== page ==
Furthermore, the relationship between the dynamic behaviors and the channel conditions is summarized in Fig. 9a. With the increasing wetting gradient Δε and the difference of cross-section height ΔH, the gallium nanodroplet is more difficult to pass through the contractive cross-section. Under the same wetting gradient, gallium droplet would show a transition from completely passing to partially passing and finally being blocked by the contractive cross-section with the increase of ΔH. This map could provide guidance on how to manipulate metal nanodroplets in microfluidic applications.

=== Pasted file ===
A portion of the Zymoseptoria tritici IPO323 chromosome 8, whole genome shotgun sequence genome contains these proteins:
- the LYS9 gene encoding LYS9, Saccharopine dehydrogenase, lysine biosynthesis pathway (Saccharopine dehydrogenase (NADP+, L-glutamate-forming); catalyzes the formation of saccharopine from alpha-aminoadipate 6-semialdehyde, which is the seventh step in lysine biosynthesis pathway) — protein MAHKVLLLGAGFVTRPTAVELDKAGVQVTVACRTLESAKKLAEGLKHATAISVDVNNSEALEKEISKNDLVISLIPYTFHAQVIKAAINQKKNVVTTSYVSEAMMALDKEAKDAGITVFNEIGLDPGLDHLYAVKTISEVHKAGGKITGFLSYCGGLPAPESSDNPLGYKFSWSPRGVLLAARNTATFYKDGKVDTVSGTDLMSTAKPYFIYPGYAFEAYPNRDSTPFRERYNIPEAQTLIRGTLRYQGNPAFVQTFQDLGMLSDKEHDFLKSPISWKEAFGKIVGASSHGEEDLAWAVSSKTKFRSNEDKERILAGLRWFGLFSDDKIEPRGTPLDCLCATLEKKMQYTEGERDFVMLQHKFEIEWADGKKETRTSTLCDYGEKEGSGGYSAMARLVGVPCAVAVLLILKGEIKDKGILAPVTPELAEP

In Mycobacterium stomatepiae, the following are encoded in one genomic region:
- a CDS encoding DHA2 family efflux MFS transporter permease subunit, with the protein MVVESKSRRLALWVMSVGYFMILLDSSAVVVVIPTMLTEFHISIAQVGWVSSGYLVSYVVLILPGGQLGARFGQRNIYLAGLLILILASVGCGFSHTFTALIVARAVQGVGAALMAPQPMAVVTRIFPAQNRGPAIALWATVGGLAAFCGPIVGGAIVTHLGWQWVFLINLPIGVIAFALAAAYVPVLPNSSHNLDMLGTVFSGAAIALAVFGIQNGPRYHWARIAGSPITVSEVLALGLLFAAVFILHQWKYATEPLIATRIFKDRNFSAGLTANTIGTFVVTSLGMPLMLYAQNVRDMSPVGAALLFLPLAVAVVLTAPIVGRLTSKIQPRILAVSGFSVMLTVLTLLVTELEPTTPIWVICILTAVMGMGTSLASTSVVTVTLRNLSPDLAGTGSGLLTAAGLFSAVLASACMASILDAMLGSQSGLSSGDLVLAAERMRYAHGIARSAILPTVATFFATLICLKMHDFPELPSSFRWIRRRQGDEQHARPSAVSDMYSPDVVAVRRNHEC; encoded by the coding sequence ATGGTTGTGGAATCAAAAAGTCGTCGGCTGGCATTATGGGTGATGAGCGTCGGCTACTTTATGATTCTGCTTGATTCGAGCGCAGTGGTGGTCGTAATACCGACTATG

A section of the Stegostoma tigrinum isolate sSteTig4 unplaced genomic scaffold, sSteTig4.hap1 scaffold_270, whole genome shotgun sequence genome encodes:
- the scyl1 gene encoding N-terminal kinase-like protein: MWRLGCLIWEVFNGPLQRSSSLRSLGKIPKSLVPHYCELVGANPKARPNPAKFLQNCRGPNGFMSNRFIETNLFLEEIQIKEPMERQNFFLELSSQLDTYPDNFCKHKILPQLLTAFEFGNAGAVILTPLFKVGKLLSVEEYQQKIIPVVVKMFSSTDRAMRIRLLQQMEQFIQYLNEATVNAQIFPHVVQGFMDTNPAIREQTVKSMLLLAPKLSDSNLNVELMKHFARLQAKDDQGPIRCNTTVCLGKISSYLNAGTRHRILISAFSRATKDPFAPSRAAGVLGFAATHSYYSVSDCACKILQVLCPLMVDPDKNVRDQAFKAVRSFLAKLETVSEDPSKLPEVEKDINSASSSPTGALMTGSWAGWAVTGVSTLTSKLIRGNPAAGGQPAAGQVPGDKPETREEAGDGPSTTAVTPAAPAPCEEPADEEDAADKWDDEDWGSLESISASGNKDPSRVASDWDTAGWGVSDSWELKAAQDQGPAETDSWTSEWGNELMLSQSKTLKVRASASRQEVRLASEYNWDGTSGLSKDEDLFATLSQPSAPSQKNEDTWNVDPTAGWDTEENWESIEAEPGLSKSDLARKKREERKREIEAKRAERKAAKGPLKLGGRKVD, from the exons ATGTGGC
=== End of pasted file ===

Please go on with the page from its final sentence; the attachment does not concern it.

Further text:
Fig. 9b shows a comparison of the time consumed to fully pass through the contractive cross-section, t_{pass}, under different ΔH and Δε. t_{pass} is defined as follows:

t_{pass} = t_{2} − t_{1} | (13) |

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## Footnote |

† Electronic supplementary information (ESI) available: Adjusting wettability by simply changing the characteristic energy parameter; the calculation details of the contact angle; the details of the scenario of being blocked by the contractive cross-section; why the effect of the oxide layer was not considered; the details on the calculation of the interaction energy; the effect of the Concus–Finn criterion (PDF); movie about the motion process under different channel parameters (AVI). See https://doi.org/10.1039/d1na00832c |